One of the very common questions that is asked by website owners is whether they should opt for a responsive or adaptive web design so that they can provide an optimum user experience across all devices that their website is viewed on. If you are also in the same confusion and don’t know where to go, this article may help clear all your doubts. The first and foremost thing we will discuss is what responsive and adaptive designs are. Next, we will discuss about their differences, and benefits and disadvantages of each one.
What is responsive web design?
Responsive web design is one that is crafted to provide an optimal viewing experience with easy reading and navigation to users viewing the website across a wide range of devices, with a minimum of resizing, panning and scrolling. This is achieved by using fluid grids. Thus, no matter what the screen size is, the same layout will automatically respond to that size appropriately.
What is adaptive web design?
Adaptive web design is also crafted for a single website to be shown on different screen sizes. But here, there isn’t only a single layout; there are several distinct layouts created for multiple screen sizes. All the created layouts are on standby until a visitor visits the site. The website then detects the type of device used and its screen size, and then delivers the most appropriate layout out of the many options available.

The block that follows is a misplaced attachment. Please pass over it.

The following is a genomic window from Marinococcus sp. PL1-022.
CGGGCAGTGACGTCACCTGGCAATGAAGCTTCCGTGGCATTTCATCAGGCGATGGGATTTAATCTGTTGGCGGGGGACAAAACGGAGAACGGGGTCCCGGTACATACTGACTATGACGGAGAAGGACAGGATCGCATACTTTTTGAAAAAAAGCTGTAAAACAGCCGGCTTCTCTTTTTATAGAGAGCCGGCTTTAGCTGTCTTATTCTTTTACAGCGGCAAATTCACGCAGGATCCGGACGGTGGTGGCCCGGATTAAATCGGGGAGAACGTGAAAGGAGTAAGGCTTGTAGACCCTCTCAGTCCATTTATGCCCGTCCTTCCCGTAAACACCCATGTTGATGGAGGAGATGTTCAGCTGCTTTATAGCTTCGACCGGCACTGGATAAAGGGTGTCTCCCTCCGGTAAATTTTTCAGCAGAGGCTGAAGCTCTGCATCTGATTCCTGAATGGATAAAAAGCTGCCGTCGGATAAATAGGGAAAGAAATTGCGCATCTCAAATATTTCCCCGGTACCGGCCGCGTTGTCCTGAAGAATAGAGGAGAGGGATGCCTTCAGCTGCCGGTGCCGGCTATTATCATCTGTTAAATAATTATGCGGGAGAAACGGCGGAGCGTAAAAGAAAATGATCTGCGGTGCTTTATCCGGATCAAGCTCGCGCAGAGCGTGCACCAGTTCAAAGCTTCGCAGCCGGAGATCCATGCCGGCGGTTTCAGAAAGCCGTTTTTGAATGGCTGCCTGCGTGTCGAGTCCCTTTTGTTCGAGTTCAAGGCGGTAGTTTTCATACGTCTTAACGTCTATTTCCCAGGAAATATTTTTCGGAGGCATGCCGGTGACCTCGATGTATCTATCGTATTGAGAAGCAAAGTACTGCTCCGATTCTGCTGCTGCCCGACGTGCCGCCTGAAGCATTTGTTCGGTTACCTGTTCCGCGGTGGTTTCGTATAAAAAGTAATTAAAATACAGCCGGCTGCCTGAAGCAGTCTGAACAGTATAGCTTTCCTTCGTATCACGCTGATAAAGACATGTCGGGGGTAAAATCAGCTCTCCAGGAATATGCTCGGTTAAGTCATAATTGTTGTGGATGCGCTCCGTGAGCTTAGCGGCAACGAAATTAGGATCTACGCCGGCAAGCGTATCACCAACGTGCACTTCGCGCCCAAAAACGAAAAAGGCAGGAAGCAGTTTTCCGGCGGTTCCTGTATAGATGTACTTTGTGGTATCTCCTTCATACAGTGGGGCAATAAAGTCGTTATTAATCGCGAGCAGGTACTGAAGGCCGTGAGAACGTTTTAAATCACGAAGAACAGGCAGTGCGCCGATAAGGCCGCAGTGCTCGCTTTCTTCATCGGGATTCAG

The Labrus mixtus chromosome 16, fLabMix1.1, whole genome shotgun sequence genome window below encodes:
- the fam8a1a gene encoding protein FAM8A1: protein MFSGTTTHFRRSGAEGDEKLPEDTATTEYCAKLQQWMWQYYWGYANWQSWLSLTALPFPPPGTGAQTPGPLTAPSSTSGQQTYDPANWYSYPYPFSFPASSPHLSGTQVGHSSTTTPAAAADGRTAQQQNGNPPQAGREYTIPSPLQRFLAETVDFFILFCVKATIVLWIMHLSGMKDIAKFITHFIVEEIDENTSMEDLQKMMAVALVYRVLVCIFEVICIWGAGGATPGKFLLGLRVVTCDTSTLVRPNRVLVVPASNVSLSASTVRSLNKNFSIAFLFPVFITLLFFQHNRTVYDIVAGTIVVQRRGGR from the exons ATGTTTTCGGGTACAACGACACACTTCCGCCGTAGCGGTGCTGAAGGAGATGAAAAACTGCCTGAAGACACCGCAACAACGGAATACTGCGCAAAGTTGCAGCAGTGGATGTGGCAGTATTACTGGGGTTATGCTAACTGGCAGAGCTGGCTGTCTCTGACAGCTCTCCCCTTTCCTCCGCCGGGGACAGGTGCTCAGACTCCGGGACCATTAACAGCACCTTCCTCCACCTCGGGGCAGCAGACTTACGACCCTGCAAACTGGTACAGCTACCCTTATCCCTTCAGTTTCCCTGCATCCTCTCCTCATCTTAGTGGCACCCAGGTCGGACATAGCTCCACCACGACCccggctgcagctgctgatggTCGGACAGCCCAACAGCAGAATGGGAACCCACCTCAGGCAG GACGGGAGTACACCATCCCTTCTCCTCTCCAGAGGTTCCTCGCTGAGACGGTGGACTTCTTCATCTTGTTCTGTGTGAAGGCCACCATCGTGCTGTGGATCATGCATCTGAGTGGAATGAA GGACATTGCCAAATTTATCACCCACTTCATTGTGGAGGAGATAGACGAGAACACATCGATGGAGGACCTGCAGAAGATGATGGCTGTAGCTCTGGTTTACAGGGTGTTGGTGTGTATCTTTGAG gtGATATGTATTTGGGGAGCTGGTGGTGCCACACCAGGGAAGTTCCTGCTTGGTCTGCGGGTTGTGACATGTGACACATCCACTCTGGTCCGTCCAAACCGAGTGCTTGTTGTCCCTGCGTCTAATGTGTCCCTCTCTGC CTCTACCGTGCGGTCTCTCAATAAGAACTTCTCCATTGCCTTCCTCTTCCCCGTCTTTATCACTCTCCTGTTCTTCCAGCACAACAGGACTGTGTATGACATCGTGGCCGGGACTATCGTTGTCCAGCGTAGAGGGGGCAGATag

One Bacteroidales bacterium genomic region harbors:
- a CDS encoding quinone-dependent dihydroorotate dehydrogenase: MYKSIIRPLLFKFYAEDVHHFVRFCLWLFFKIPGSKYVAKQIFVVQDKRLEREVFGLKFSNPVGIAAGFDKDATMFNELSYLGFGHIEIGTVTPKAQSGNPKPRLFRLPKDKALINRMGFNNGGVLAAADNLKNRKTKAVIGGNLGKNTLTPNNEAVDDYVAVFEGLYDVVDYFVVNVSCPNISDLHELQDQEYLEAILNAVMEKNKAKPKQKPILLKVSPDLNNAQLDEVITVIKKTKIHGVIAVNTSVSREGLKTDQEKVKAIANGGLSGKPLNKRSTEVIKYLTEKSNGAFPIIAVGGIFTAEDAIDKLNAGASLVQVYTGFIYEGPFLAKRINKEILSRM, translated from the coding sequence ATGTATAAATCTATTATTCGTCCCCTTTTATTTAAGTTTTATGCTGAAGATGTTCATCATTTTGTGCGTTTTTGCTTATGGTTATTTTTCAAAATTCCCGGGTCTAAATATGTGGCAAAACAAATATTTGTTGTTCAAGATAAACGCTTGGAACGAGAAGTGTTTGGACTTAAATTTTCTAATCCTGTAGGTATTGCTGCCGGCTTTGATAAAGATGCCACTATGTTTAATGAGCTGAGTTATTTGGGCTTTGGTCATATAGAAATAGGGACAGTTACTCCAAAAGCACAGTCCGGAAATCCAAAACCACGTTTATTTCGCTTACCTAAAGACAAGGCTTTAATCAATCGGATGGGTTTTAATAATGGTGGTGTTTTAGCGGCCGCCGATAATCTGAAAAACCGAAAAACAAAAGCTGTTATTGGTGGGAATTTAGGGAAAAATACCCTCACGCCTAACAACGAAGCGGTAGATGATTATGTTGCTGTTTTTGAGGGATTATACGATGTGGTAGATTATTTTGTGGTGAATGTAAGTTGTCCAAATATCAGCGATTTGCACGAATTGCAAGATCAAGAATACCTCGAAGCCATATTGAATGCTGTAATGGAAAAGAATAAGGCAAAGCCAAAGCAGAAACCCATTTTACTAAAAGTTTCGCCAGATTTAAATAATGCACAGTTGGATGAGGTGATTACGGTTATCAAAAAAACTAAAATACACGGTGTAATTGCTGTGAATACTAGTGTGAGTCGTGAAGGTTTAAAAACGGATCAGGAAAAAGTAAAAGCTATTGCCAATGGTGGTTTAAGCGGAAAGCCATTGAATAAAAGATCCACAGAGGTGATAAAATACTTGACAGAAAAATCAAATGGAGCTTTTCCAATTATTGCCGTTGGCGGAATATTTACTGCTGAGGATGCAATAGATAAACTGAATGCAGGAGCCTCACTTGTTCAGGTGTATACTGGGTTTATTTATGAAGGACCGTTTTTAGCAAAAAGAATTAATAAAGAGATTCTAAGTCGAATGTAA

What are the pros and cons of each type of design?
- Responsive web design very easily adapts to the size of the screen by making use of any one of the dimensions of the screen, may it be the height or width or display type. Thus, responsive designs are fluid and smoothly adjust between screen sizes just like slowly pouring a cup of water into another. On the other hand, adaptive designs ‘snap’ into place to adjust between screens.
- Responsive designs require only a single layout to be viewed appropriately on any and every screen size. While, for adaptive designs, you will need to have pre-constructed layouts for different types of screen widths like 320, 480, 760, 960, 1200 and 1600. And then, if a new width size comes into the market, you will have a site that inappropriately fits because you wouldn’t have a pre-defined layout for it, so it will use the most closely adaptable layout.
- Because responsive designs have only a single layout, they load almost immediately. Conversely, in adaptive designs, the process of loading all the extra layouts to be able to ‘detect’ the most suitable layout takes a lot of time.
After going through the points above, you would say that responsive design is a better bet. This is the reason why a large number of websites use responsive web design today. Also, it is very easy to build and maintain such designs. These designs are also pocket-friendly because you pay for only a single layout.
But, what about adaptive web designs? Where can they be useful? These designs are can be used when you already have a website, and you want to build a mobile-friendly version of your site. While starting from scratch, you can use this type of design by beginning with the lowest resolution viewport and then working your way upward.